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Re: Does this theology cause harm?
« Reply #1 on: February 12, 2021, 04:09:49 PM »
I think the quote simply presupposes that the definition of "harm" is independent of the definition of "true."

Can a teaching harm someone's physical, emotional, or psychological health in a way that is beneficial to their spiritual health? If so, could that be abused? Sure.

When a physician says, "First, do no harm," it is clear what kind of harm he is talking about. That's because we know what a healthy body is as opposed to an unhealthy body. That is what is being lost with relativism. A physician who prescribes puberty blockers or who does surgery on a child confused about gender is deliberately doing tremendous harm, but he doesn't know it because he has changed the definition of harm.

Padre Emeritus

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Re: Does this theology cause harm?
« Reply #2 on: Yesterday at 04:02:06 PM »

There are those who speak the bitter truth: "I'm sorry to tell you that the test for cancer came back positive." Such speaking the truth in love is painful for the truth-teller. If they had their druthers, it would be a truth they didn't have to share. We've been watching Heartland Docs about husband and wife veterinarians in Hartington, NE. When they've had to tell a pet owner that there's nothing more they can do and recommend euthanizing the pet, they have tears in their eyes. Their words cause harm; but they are necessary for that situation.
[/quote]

I watch that show too, and really love the couple’s humanity and apparent (though not discussed) Christian faith.  As I did equine veterinary medicine for 20 years, I relate to that and “The Amazing Dr Pol” and the one about the 3 vets school friends who set up a clinic in Atlanta (name is escaping me right now).

Blessings, Brian.  Always good to read you!
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Dan Fienen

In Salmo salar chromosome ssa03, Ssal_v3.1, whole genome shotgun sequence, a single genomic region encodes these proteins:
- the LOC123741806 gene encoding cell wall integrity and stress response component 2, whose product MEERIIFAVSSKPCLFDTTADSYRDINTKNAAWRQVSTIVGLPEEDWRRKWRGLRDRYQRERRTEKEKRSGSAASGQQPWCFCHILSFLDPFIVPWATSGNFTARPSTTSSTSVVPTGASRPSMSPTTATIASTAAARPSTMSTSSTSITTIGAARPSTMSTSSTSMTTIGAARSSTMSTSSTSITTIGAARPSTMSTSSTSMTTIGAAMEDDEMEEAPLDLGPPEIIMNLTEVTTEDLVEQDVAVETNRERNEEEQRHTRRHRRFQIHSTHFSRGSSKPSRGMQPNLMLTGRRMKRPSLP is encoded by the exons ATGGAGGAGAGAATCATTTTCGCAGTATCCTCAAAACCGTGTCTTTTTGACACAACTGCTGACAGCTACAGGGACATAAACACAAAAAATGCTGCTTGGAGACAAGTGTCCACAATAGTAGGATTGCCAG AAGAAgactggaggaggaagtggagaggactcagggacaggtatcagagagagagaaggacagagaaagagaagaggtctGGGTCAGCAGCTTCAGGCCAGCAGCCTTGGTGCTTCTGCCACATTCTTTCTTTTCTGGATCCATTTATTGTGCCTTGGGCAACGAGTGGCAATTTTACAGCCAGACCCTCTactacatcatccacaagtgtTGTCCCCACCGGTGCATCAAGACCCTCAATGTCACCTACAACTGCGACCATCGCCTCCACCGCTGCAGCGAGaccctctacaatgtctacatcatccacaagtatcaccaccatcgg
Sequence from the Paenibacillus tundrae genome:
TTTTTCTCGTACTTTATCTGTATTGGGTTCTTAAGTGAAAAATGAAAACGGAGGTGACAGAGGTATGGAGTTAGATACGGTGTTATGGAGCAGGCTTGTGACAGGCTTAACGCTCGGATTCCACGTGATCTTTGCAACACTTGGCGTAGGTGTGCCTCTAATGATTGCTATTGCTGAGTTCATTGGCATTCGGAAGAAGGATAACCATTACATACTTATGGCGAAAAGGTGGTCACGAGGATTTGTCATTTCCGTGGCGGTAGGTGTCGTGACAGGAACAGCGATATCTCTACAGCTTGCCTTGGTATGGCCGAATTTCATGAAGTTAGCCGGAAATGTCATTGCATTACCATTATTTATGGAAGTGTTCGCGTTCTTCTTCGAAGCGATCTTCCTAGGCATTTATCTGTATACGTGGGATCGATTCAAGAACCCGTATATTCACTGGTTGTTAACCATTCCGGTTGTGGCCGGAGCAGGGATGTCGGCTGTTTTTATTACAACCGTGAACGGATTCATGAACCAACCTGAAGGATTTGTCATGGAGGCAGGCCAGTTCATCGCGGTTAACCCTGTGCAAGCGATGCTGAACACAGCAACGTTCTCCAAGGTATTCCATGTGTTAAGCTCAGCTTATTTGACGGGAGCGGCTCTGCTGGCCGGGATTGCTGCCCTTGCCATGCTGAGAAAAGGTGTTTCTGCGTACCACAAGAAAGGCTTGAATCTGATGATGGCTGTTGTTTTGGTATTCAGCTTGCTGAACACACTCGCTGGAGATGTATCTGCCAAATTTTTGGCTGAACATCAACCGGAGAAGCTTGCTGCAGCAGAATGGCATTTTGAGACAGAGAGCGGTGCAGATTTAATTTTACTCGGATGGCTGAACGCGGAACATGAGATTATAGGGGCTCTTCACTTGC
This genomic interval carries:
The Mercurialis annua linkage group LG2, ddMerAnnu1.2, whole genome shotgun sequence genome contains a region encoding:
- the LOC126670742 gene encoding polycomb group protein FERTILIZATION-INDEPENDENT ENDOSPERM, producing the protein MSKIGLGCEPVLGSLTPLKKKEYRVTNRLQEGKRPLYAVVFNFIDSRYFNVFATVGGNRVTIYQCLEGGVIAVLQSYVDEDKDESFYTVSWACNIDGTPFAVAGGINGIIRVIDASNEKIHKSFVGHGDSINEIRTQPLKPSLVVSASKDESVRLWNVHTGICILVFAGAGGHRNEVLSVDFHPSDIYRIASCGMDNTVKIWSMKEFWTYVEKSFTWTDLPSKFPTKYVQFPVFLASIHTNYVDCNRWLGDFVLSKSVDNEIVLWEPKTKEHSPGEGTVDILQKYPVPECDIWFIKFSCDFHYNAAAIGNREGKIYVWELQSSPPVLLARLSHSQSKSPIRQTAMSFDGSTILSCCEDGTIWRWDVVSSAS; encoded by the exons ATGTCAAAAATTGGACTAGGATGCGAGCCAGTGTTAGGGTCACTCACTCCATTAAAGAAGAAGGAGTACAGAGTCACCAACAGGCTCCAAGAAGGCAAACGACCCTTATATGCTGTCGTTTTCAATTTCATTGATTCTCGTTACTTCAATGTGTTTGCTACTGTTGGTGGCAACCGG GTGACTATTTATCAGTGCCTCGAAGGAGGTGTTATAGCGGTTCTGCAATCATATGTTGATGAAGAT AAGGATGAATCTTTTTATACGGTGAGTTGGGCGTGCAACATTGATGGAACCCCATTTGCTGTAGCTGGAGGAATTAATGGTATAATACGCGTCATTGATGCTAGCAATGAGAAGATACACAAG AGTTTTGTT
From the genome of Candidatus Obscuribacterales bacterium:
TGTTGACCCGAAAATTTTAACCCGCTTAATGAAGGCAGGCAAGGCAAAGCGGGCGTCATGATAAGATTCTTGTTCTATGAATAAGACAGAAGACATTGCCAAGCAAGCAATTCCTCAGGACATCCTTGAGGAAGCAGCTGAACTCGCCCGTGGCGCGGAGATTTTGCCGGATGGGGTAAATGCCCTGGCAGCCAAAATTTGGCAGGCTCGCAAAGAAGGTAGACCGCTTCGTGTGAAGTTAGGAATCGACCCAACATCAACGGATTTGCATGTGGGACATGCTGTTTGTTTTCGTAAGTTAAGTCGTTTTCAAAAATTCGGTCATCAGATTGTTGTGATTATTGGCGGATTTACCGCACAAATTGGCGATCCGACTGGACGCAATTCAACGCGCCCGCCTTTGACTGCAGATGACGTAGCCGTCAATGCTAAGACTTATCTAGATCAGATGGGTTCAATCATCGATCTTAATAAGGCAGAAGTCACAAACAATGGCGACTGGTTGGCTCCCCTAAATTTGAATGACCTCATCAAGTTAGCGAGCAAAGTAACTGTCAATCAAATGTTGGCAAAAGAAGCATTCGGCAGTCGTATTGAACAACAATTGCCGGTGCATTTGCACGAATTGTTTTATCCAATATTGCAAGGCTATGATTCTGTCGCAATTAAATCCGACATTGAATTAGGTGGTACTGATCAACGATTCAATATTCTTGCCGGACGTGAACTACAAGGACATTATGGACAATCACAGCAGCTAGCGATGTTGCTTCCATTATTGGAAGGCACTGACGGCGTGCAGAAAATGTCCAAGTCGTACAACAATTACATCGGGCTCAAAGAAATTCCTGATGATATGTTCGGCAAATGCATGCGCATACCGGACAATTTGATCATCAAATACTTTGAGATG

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Re: Does this theology cause harm?
« Reply #3 on: Yesterday at 04:13:16 PM »
Early in my ministry I was a part of a group of pastors from our circuit who met weekly with a couple of counselors from the local Community Mental Health Agency. We would discuss counseling cases and counseling topics. The theory was that by helping us with our counseling, fewer of them would end up being treated by Community Mental Health.


In any case, one principle that they brought up that I find insightful and for more than just mental health was this: "The purpose of counseling is not to make people feel better but to help them get better." Just making people feel better about what is going on in their lives or more comfortable in their situation sometimes assists them from making the changes necessary to make real improvements in their mental health.


The preaching of the Law is not designed to help people feel better about their sin or more comfortable in being a sinner. But being comfortable with sin does not motivate people to seek solutions, including the solutions of the Gospel.
Pr. Daniel Fienen
LCMS

David Garner

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Re: Does this theology cause harm?
« Reply #4 on: Yesterday at 04:34:53 PM »